The aforesaid objects are achieved individually and in combination, and it is not intended that the present invention be construed as requiring two or more of the objects to be combined unless expressly required by the claims attached hereto.
According to the present invention, the effective signal to noise ratio of hearing assistive devices and communication systems utilized in noisy environments is improved in an unobtrusive manner by means of a control circuit using a rapidly acting noise gate having a particular range of dynamic transfer characteristic to adjust system gain based on the presence or absence of speech in a speech signal waveform. In particular, the dynamic transfer characteristic is required to provide a relatively small downward amplitude expansion for signal magnitudes smaller than some predetermined "cut-off" magnitude, and no effective expansion for signal magnitudes at or above the "cut-off" magnitude. In other words, the present invention processes a composite speech waveform including mixed speech and noise components temporally spaced by noise alone by expanding downward or attenuating by a small amount the noise alone. The mixed speech and noise is passed without substantial change. This is achieved by controlling circuit gain in response to input amplitude under the valid assumption that amplitudes below a predetermined level or "cut-off" constitute noise alone while amplitudes above that level constitute the mixed speech and noise. Amplitudes well above the predetermined level are passed at unity or some other constant gain. Amplitudes below the level are passed at a gradually decreasing gain (increasing attenuation).
By expansion it is meant that signals less than the cut-off magnitude be rendered smaller in amplitude as a consequence of the expansion, in so far as the output result of the signal processing is concerned. By relatively small expansion it is meant that amplitudes below the cut-off magnitude are downwardly expanded on the order of between slightly greater than unity and three, as compared to their input magnitude, when reckoned on the decibel measurement scale. Thus, an expansion of two means that a signal having a relative value of three decibels less than some other reference signal, provided the reference signal lies below the cut-off magnitude, shall become 6 db less than the reference signal after expansion by two; a similar signal expanded by a factor of three would become nine decibels less than said reference signal, and a similar signal expanded by 1.5 shall become 4.5 db less than said reference signal, and so on.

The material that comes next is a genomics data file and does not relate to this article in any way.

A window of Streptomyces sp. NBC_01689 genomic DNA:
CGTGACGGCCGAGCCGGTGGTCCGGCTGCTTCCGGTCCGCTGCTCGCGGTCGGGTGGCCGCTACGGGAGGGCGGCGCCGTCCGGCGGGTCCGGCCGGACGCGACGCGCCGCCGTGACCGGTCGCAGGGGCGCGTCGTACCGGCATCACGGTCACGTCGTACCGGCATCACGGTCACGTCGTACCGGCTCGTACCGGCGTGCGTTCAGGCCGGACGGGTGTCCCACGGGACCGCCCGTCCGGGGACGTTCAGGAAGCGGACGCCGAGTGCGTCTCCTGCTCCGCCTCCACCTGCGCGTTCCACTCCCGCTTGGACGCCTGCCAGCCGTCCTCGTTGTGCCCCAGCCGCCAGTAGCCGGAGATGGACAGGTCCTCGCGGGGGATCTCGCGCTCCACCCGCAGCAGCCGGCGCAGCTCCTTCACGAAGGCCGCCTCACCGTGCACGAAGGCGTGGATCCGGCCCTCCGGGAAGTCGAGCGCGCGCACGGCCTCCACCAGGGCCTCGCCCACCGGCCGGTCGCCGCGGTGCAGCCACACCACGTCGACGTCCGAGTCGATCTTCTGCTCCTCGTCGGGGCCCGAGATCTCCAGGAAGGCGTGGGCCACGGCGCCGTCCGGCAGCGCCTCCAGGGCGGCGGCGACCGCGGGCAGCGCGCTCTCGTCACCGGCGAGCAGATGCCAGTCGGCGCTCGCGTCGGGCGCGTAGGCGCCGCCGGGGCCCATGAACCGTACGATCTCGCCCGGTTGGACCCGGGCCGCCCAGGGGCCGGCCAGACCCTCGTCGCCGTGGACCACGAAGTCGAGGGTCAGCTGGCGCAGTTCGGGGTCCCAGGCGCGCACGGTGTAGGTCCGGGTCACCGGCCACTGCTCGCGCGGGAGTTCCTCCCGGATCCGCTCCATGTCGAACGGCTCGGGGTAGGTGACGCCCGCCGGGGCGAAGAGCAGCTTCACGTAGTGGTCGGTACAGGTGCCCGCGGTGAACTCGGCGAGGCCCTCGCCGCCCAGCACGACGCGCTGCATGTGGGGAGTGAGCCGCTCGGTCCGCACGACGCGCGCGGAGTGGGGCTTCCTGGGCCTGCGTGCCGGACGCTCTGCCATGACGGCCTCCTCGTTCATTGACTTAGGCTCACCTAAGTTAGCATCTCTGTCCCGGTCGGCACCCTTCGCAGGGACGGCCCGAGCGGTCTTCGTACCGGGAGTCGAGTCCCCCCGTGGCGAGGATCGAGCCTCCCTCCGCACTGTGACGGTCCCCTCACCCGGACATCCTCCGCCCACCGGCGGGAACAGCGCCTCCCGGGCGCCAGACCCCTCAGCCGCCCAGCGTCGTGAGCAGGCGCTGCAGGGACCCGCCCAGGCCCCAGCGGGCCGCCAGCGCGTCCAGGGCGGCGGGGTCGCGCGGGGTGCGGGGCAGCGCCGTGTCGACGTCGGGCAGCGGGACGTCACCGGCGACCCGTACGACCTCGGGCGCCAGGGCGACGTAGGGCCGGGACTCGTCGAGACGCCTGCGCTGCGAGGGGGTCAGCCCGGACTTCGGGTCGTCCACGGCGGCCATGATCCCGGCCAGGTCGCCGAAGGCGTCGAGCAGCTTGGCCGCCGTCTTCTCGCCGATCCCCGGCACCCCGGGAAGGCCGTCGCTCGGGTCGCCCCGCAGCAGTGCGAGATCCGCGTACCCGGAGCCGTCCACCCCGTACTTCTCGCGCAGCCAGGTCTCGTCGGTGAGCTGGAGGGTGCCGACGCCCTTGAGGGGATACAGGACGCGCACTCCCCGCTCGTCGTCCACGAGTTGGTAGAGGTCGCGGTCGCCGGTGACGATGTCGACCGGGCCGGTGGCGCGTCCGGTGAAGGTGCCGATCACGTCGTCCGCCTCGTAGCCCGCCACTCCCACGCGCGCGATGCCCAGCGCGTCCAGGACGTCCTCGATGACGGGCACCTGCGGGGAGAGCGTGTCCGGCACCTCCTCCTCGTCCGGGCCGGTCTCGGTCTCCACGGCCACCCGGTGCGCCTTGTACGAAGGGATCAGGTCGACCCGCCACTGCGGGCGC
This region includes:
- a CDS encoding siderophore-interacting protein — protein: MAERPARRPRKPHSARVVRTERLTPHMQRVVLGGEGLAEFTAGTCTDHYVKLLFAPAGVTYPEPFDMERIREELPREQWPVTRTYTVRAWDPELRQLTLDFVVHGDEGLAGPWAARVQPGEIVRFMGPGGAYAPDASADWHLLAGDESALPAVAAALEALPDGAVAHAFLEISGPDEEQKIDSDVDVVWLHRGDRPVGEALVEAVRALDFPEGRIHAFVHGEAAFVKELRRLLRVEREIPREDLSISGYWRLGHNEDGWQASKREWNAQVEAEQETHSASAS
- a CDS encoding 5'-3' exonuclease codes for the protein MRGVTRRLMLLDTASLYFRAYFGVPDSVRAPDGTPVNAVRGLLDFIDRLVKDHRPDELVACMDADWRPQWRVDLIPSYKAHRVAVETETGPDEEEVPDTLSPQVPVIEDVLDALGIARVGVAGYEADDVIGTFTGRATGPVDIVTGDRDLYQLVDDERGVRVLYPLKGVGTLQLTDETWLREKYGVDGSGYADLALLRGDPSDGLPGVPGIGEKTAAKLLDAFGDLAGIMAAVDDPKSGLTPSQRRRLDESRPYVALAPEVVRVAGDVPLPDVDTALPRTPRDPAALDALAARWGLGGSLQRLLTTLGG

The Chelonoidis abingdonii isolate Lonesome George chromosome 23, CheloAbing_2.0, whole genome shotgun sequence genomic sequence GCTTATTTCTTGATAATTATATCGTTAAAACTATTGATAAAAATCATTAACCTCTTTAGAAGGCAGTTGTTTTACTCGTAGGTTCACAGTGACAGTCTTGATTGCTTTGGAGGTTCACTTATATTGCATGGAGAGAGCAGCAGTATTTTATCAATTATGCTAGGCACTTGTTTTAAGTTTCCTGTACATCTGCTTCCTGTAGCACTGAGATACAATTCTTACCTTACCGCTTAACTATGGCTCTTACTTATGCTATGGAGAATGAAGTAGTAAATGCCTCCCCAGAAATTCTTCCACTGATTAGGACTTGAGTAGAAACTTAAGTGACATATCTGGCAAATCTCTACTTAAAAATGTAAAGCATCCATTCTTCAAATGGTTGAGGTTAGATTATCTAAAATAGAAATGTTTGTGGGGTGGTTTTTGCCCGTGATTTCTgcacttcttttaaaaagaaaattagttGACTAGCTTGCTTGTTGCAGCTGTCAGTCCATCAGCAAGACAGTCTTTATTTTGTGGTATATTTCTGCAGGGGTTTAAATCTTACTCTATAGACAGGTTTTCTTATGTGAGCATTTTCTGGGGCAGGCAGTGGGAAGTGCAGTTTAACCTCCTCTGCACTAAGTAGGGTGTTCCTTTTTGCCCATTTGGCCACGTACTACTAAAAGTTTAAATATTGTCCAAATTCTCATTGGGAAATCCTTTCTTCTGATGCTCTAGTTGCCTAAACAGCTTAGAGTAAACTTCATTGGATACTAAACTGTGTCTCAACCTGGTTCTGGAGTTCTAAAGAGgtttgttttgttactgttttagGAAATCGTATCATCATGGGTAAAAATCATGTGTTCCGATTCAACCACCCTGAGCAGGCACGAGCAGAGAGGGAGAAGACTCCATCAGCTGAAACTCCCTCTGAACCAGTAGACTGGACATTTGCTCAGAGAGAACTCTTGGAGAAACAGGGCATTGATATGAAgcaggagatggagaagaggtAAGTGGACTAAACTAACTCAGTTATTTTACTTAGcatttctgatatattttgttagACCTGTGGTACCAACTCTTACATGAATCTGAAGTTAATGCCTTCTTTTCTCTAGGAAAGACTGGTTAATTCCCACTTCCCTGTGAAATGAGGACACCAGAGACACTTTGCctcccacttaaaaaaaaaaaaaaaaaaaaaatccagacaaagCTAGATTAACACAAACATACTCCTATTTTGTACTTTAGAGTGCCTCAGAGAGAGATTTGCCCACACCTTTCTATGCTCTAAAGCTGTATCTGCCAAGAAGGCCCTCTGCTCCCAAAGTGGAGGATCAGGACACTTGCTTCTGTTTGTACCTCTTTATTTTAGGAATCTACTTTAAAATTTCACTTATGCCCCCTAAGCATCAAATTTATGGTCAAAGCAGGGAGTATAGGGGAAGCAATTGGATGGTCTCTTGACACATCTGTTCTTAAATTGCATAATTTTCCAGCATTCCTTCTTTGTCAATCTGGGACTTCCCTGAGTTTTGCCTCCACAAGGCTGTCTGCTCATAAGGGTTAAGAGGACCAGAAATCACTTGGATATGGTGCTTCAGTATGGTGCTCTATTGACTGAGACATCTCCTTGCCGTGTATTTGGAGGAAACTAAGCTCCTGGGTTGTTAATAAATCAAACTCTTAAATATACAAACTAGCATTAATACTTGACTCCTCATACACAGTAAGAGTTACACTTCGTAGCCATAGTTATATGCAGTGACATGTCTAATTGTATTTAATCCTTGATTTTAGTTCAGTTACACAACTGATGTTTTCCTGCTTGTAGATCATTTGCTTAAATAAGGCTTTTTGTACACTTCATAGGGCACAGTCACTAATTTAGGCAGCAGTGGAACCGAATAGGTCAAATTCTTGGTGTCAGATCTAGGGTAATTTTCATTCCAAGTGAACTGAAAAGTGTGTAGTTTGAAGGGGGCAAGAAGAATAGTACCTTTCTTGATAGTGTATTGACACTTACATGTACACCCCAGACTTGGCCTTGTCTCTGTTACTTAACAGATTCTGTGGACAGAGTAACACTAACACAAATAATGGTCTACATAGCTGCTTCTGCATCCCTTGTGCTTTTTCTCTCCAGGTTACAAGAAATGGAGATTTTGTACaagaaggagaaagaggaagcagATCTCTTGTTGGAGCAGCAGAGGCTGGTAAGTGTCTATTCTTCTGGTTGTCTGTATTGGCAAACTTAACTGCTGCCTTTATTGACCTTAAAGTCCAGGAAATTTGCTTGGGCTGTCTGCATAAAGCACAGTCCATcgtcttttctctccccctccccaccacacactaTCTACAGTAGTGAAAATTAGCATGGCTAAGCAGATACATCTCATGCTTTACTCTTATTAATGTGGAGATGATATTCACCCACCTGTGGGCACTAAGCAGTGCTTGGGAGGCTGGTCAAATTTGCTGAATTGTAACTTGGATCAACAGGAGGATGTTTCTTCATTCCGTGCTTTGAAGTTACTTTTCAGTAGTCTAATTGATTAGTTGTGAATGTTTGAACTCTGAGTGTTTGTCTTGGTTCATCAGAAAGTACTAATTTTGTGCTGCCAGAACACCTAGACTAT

By fast or rapidly acting it is meant that the response time of the expansion shall take place over intervals on the order of five milliseconds up to about twenty milliseconds, and that the recovery times of the expansion shall be on the order of about twenty milliseconds to about eighty milliseconds. Stated otherwise, in as much as the expansion is effectively a decrease or increase in gain of the control circuits of the invention as a response to the magnitude of the input signals, such changes shall occur approximately within the stated times.
In contrast to the usual operation of noise gates, where large changes in gain are effected as a consequence of the magnitude of the composite input signal becoming greater or less than some reference level, in the present invention only small changes of gain are employed. As a consequence the control circuit is audibly transparent to a listener other than by the reduction of background noise level by factors of not greater than about three, as described above, and at such rates and manner as to provide no transitory audible effects other than reduction in background sounds.